Ashe: I’ll focus on us first. There’s two ways to consolidate: You can buy or you can grow your share — and we’ve done both. The Osram DS acquisition allows us to control more of the technology that’s in our luminaires to participate more wholesomely as an OEM supplier and to take greater control of our electronic supply chains. That consolidation has been valuable for our end users because we could serve them more effectively in challenging times through and post the pandemic. And it allows us to innovate faster.
It’s also valuable that other larger companies have consolidated so they can start to focus on their R&D efforts. What is happening as a result is that the [major companies] are increasing their product quality, which is better for end users. The industry was on a flat spot on the innovation or development curve. We’ve taken a couple step functions, and the other majors are taking a step function. Ultimately, that is good for end users.
LEDs: What lessons have your learned during your tenure at Acuity, and how do you plan to apply those moving forward?
Ashe: I’ve spent my career helping companies change in a rapidly changing environment. A lot of people [have asked after the pandemic], “When can we return to normal?” There’s no such thing as “return.” Change is going to continue to happen. Acuity has become really good at adapting to whatever the future holds, and we’ve built the ability to change quickly inside of our organization. That’s the muscle we have developed. We’ll only get better at that with more practice.
LEDs: When you say that Acuity can adapt quickly, are there certain channels or levers that you can deploy quickly?
Ashe: I don’t want to go into a ton of detail, but through our better, smarter, faster operating system, we can as an organization move with more velocity, which means pace and direction. And so we can change more effectively because the whole organization is aligned on how to do that.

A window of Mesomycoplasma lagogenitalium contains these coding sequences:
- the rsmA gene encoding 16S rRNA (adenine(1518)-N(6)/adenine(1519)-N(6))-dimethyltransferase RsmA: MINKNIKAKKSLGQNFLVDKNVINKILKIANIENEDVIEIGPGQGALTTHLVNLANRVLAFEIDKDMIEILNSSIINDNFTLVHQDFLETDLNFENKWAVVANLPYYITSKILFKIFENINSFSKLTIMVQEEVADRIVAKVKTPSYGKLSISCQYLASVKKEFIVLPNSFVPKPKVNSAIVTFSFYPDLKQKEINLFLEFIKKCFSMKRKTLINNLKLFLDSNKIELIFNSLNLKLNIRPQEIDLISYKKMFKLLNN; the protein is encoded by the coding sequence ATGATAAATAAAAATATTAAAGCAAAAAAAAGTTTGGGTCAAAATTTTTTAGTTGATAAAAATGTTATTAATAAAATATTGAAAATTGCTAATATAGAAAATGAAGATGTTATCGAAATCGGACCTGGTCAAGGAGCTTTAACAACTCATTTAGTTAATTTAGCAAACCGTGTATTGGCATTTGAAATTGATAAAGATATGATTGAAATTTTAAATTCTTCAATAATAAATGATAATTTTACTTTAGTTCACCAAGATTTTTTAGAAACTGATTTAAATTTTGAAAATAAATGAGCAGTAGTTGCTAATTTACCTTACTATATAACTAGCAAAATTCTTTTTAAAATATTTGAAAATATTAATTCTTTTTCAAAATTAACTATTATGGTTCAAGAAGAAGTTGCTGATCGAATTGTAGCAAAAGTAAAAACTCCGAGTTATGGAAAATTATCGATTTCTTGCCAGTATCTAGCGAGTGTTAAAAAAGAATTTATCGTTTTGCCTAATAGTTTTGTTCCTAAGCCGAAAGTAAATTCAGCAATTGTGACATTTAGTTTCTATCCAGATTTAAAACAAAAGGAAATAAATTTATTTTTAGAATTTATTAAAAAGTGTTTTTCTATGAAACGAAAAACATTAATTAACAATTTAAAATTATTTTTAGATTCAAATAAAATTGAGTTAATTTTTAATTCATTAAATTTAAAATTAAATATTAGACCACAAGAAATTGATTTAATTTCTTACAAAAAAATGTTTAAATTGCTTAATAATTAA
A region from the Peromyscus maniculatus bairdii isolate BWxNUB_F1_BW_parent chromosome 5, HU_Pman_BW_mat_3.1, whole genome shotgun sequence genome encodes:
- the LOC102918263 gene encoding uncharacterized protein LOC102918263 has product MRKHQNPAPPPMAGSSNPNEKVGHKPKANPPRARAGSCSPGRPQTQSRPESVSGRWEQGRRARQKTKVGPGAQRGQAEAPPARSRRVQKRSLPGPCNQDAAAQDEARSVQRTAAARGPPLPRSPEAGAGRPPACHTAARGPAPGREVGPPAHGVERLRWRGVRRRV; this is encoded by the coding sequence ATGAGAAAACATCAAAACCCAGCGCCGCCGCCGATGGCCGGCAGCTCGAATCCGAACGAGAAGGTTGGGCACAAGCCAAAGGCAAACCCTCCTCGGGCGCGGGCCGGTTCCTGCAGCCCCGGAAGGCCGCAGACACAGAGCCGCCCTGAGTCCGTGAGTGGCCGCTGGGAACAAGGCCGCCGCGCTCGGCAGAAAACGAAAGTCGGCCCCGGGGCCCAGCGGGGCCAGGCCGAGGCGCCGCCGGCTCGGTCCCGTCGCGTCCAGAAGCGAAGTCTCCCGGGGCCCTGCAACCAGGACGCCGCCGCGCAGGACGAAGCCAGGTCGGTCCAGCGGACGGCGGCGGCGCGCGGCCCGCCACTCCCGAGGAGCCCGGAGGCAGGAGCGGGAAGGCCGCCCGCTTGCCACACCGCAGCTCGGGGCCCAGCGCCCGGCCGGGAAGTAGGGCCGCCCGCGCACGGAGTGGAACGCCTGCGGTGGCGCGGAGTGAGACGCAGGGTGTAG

That’s how we can react to big things like a pandemic or a recession.
LEDs: Can you give a specific example of how the company could react quickly?
Ashe: Let’s take our manufacturing facilities. Through the pandemic, we reinvented how we actually make things and how people flow through the facilities multiple times. When you do that, you quickly realize, “Wow, we’re really good at this. We can change.” Another example is that we’ve changed our cycle time of how we develop products so that we deliver more value faster. A third is that we built the people infrastructure I described earlier — the evaluation and talent development plans — and all those things come together and compound on each other.
LEDs: Are you concerned about a global recession, or is Acuity ready for whatever comes?
Ashe: We can’t control whether we’re going to go into a recession, so no sense wasting calories worrying about that. We spend our calories worrying about whether we are good at changing because we want to do that, whether we go into a recession or not. I’d rather us not go into a recession for lots of reasons, but we are prepared if we do.
This interview has been condensed and edited for clarity.
WANDA LAU is editorial director of LEDs Magazine, Architectural SSL, and Smart Buildings Technology. She previously served as executive editor of Architect magazine and worked for a decade in the architecture, engineering, and construction industry.